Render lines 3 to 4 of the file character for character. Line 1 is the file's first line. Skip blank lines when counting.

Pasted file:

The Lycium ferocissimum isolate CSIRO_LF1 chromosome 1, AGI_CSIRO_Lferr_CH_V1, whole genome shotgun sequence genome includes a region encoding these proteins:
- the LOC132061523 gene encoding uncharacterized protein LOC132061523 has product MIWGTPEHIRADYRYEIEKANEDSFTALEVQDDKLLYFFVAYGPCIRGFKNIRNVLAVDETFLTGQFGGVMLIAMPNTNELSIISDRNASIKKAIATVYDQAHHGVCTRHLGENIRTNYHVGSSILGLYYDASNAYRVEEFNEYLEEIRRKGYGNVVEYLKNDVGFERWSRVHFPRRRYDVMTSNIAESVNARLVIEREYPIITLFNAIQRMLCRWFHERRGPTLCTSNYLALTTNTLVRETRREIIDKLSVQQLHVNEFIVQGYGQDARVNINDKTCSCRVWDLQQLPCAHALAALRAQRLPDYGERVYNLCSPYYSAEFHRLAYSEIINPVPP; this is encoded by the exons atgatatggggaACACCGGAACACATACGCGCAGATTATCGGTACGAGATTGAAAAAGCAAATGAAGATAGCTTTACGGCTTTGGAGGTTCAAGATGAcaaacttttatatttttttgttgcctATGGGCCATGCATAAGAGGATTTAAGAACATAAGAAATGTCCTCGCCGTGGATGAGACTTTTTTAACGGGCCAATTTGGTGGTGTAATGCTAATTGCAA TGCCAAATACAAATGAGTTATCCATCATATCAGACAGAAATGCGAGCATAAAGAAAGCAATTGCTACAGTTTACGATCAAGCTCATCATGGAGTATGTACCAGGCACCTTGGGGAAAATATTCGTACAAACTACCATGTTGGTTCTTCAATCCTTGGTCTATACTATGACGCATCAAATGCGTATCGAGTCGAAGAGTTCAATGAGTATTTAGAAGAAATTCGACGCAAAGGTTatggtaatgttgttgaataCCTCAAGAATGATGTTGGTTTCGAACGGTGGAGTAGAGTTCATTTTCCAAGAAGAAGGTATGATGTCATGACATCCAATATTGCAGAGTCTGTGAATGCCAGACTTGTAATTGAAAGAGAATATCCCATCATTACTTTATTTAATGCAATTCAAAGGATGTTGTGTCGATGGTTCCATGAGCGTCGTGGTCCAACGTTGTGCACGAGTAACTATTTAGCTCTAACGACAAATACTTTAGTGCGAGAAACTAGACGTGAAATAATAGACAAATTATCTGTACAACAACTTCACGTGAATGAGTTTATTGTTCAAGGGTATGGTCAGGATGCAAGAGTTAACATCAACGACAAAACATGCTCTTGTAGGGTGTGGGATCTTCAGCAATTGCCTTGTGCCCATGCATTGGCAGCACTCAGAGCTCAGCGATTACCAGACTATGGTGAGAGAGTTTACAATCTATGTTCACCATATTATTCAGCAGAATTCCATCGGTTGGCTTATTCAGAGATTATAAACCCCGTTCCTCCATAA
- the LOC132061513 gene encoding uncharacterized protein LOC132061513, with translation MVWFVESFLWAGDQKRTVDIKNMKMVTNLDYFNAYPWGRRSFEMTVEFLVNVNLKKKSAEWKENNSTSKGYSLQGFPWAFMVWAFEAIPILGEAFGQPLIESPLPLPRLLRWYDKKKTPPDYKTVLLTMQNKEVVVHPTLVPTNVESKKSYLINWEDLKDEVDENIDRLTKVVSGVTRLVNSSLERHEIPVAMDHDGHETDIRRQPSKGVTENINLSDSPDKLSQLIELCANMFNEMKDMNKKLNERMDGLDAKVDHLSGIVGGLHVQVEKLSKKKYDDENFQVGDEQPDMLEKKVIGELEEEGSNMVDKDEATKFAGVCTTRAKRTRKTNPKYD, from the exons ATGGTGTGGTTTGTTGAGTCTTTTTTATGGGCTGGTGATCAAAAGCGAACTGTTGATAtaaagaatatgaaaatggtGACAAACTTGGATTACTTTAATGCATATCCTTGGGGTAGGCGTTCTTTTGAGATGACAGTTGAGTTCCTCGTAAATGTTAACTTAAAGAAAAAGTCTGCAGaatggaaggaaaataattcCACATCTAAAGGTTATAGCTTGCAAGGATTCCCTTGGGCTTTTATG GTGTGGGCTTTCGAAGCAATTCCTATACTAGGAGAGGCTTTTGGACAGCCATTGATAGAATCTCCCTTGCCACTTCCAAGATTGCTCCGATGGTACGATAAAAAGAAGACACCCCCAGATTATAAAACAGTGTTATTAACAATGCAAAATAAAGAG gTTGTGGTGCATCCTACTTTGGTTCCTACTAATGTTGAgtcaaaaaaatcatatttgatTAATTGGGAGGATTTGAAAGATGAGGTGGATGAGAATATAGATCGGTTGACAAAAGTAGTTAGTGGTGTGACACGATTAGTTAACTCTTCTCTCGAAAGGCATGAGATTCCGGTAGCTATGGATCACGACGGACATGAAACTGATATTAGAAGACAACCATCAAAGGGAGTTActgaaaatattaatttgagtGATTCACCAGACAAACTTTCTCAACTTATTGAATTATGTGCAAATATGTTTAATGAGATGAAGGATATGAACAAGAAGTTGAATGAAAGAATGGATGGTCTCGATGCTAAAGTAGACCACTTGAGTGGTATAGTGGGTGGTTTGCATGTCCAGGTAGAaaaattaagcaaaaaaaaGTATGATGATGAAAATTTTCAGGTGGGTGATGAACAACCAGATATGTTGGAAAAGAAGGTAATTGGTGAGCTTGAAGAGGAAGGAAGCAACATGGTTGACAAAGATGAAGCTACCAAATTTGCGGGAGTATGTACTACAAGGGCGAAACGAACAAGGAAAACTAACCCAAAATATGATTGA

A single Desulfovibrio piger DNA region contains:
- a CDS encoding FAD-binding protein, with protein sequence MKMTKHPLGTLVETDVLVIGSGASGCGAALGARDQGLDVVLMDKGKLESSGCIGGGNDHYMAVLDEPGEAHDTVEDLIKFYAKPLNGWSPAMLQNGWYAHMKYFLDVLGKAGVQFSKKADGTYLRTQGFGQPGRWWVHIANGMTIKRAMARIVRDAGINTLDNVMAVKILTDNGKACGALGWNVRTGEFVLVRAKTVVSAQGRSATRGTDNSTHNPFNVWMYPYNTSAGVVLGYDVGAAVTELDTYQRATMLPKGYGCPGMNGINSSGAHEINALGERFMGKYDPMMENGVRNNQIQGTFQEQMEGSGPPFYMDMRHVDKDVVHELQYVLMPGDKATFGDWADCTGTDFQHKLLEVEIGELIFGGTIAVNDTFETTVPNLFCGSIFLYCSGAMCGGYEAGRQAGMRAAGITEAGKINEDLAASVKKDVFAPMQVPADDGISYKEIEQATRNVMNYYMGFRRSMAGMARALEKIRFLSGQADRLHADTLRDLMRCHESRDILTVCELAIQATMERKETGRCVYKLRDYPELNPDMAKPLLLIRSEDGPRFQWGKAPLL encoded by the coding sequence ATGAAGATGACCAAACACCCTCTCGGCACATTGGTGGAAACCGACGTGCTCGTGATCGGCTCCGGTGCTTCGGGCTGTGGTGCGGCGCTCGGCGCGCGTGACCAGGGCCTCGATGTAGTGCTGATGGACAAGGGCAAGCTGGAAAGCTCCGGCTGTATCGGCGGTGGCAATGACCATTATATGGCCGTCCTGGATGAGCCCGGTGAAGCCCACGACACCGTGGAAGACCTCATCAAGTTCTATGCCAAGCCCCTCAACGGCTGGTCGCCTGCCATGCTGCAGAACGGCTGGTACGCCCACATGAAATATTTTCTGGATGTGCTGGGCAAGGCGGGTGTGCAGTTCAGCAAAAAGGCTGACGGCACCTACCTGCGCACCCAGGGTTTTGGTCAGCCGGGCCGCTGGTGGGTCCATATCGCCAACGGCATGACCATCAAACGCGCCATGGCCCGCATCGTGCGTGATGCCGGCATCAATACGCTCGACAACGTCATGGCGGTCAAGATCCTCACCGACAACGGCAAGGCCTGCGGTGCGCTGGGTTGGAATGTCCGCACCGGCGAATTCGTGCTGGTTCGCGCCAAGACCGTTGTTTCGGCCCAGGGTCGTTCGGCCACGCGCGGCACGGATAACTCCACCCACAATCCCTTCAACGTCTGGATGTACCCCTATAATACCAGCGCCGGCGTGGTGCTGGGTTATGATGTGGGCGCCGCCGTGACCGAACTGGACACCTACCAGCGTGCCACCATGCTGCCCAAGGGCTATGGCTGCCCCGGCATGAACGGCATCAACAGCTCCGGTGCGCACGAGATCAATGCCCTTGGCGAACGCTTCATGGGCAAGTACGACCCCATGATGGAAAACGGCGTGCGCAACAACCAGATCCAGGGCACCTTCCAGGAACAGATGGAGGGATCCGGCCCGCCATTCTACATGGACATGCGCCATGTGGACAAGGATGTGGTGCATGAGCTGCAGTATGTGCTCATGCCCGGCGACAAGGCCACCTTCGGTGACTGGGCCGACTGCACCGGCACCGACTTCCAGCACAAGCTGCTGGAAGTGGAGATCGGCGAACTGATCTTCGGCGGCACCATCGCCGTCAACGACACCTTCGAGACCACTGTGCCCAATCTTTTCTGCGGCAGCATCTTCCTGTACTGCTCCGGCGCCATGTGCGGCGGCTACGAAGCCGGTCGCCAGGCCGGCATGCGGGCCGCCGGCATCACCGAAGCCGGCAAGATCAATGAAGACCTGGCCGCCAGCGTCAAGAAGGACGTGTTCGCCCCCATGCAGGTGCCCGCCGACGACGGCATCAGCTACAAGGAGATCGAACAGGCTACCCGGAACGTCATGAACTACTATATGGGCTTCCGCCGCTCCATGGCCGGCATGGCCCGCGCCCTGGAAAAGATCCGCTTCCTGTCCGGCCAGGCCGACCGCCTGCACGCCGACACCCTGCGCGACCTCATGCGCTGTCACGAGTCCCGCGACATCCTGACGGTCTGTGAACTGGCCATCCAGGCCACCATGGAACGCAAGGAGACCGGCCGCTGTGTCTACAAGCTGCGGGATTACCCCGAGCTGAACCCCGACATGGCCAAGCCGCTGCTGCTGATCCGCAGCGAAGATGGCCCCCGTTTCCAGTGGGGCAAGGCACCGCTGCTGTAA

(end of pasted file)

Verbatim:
- the LOC132061513 gene encoding uncharacterized protein LOC132061513, with translation MVWFVESFLWAGDQKRTVDIKNMKMVTNLDYFNAYPWGRRSFEMTVEFLVNVNLKKKSAEWKENNSTSKGYSLQGFPWAFMVWAFEAIPILGEAFGQPLIESPLPLPRLLRWYDKKKTPPDYKTVLLTMQNKEVVVHPTLVPTNVESKKSYLINWEDLKDEVDENIDRLTKVVSGVTRLVNSSLERHEIPVAMDHDGHETDIRRQPSKGVTENINLSDSPDKLSQLIELCANMFNEMKDMNKKLNERMDGLDAKVDHLSGIVGGLHVQVEKLSKKKYDDENFQVGDEQPDMLEKKVIGELEEEGSNMVDKDEATKFAGVCTTRAKRTRKTNPKYD, from the exons ATGGTGTGGTTTGTTGAGTCTTTTTTATGGGCTGGTGATCAAAAGCGAACTGTTGATAtaaagaatatgaaaatggtGACAAACTTGGATTACTTTAATGCATATCCTTGGGGTAGGCGTTCTTTTGAGATGACAGTTGAGTTCCTCGTAAATGTTAACTTAAAGAAAAAGTCTGCAGaatggaaggaaaataattcCACATCTAAAGGTTATAGCTTGCAAGGATTCCCTTGGGCTTTTATG GTGTGGGCTTTCGAAGCAATTCCTATACTAGGAGAGGCTTTTGGACAGCCATTGATAGAATCTCCCTTGCCACTTCCAAGATTGCTCCGATGGTACGATAAAAAGAAGACACCCCCAGATTATAAAACAGTGTTATTAACAATGCAAAATAAAGAG gTTGTGGTGCATCCTACTTTGGTTCCTACTAATGTTGAgtcaaaaaaatcatatttgatTAATTGGGAGGATTTGAAAGATGAGGTGGATGAGAATATAGATCGGTTGACAAAAGTAGTTAGTGGTGTGACACGATTAGTTAACTCTTCTCTCGAAAGGCATGAGATTCCGGTAGCTATGGATCACGACGGACATGAAACTGATATTAGAAGACAACCATCAAAGGGAGTTActgaaaatattaatttgagtGATTCACCAGACAAACTTTCTCAACTTATTGAATTATGTGCAAATATGTTTAATGAGATGAAGGATATGAACAAGAAGTTGAATGAAAGAATGGATGGTCTCGATGCTAAAGTAGACCACTTGAGTGGTATAGTGGGTGGTTTGCATGTCCAGGTAGAaaaattaagcaaaaaaaaGTATGATGATGAAAATTTTCAGGTGGGTGATGAACAACCAGATATGTTGGAAAAGAAGGTAATTGGTGAGCTTGAAGAGGAAGGAAGCAACATGGTTGACAAAGATGAAGCTACCAAATTTGCGGGAGTATGTACTACAAGGGCGAAACGAACAAGGAAAACTAACCCAAAATATGATTGA

A single Desulfovibrio piger DNA region contains: